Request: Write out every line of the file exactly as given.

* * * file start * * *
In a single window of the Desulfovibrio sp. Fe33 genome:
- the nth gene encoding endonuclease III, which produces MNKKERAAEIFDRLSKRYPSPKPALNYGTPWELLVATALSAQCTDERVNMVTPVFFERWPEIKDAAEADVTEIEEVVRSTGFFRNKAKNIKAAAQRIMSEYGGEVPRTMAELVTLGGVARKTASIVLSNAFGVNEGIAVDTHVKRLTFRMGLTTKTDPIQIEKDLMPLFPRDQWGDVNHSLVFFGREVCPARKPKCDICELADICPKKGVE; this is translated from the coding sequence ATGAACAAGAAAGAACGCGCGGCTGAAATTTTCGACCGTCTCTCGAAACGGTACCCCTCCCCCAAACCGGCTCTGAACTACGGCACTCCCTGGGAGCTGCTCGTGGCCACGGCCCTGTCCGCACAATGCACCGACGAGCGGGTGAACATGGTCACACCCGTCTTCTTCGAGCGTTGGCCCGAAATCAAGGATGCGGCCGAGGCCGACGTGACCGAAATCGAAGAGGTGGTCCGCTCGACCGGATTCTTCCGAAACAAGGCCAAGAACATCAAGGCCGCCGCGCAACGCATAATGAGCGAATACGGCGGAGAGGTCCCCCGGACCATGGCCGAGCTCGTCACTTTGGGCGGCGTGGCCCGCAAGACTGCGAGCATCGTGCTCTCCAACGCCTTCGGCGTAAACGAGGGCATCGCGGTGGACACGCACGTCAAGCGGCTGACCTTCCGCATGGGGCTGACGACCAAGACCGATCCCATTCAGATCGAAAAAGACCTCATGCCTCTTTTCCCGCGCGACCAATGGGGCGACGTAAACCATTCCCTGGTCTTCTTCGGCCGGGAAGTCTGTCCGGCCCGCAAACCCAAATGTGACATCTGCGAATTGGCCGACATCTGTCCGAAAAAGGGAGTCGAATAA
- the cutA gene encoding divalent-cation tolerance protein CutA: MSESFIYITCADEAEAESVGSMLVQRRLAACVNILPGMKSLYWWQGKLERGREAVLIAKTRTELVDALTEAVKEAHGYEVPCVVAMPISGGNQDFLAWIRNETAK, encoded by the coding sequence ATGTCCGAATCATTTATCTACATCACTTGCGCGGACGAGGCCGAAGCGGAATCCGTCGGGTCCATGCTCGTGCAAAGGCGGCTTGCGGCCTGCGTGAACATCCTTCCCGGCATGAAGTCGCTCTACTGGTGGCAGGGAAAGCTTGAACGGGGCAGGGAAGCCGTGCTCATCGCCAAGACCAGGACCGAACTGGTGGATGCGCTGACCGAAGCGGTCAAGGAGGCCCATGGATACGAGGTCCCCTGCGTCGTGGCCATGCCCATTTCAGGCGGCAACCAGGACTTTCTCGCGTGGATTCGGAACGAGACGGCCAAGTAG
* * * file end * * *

In a single window of the Desulfovibrio sp. Fe33 genome:
- the nth gene encoding endonuclease III, which produces MNKKERAAEIFDRLSKRYPSPKPALNYGTPWELLVATALSAQCTDERVNMVTPVFFERWPEIKDAAEADVTEIEEVVRSTGFFRNKAKNIKAAAQRIMSEYGGEVPRTMAELVTLGGVARKTASIVLSNAFGVNEGIAVDTHVKRLTFRMGLTTKTDPIQIEKDLMPLFPRDQWGDVNHSLVFFGREVCPARKPKCDICELADICPKKGVE; this is translated from the coding sequence ATGAACAAGAAAGAACGCGCGGCTGAAATTTTCGACCGTCTCTCGAAACGGTACCCCTCCCCCAAACCGGCTCTGAACTACGGCACTCCCTGGGAGCTGCTCGTGGCCACGGCCCTGTCCGCACAATGCACCGACGAGCGGGTGAACATGGTCACACCCGTCTTCTTCGAGCGTTGGCCCGAAATCAAGGATGCGGCCGAGGCCGACGTGACCGAAATCGAAGAGGTGGTCCGCTCGACCGGATTCTTCCGAAACAAGGCCAAGAACATCAAGGCCGCCGCGCAACGCATAATGAGCGAATACGGCGGAGAGGTCCCCCGGACCATGGCCGAGCTCGTCACTTTGGGCGGCGTGGCCCGCAAGACTGCGAGCATCGTGCTCTCCAACGCCTTCGGCGTAAACGAGGGCATCGCGGTGGACACGCACGTCAAGCGGCTGACCTTCCGCATGGGGCTGACGACCAAGACCGATCCCATTCAGATCGAAAAAGACCTCATGCCTCTTTTCCCGCGCGACCAATGGGGCGACGTAAACCATTCCCTGGTCTTCTTCGGCCGGGAAGTCTGTCCGGCCCGCAAACCCAAATGTGACATCTGCGAATTGGCCGACATCTGTCCGAAAAAGGGAGTCGAATAA
- the cutA gene encoding divalent-cation tolerance protein CutA: MSESFIYITCADEAEAESVGSMLVQRRLAACVNILPGMKSLYWWQGKLERGREAVLIAKTRTELVDALTEAVKEAHGYEVPCVVAMPISGGNQDFLAWIRNETAK, encoded by the coding sequence ATGTCCGAATCATTTATCTACATCACTTGCGCGGACGAGGCCGAAGCGGAATCCGTCGGGTCCATGCTCGTGCAAAGGCGGCTTGCGGCCTGCGTGAACATCCTTCCCGGCATGAAGTCGCTCTACTGGTGGCAGGGAAAGCTTGAACGGGGCAGGGAAGCCGTGCTCATCGCCAAGACCAGGACCGAACTGGTGGATGCGCTGACCGAAGCGGTCAAGGAGGCCCATGGATACGAGGTCCCCTGCGTCGTGGCCATGCCCATTTCAGGCGGCAACCAGGACTTTCTCGCGTGGATTCGGAACGAGACGGCCAAGTAG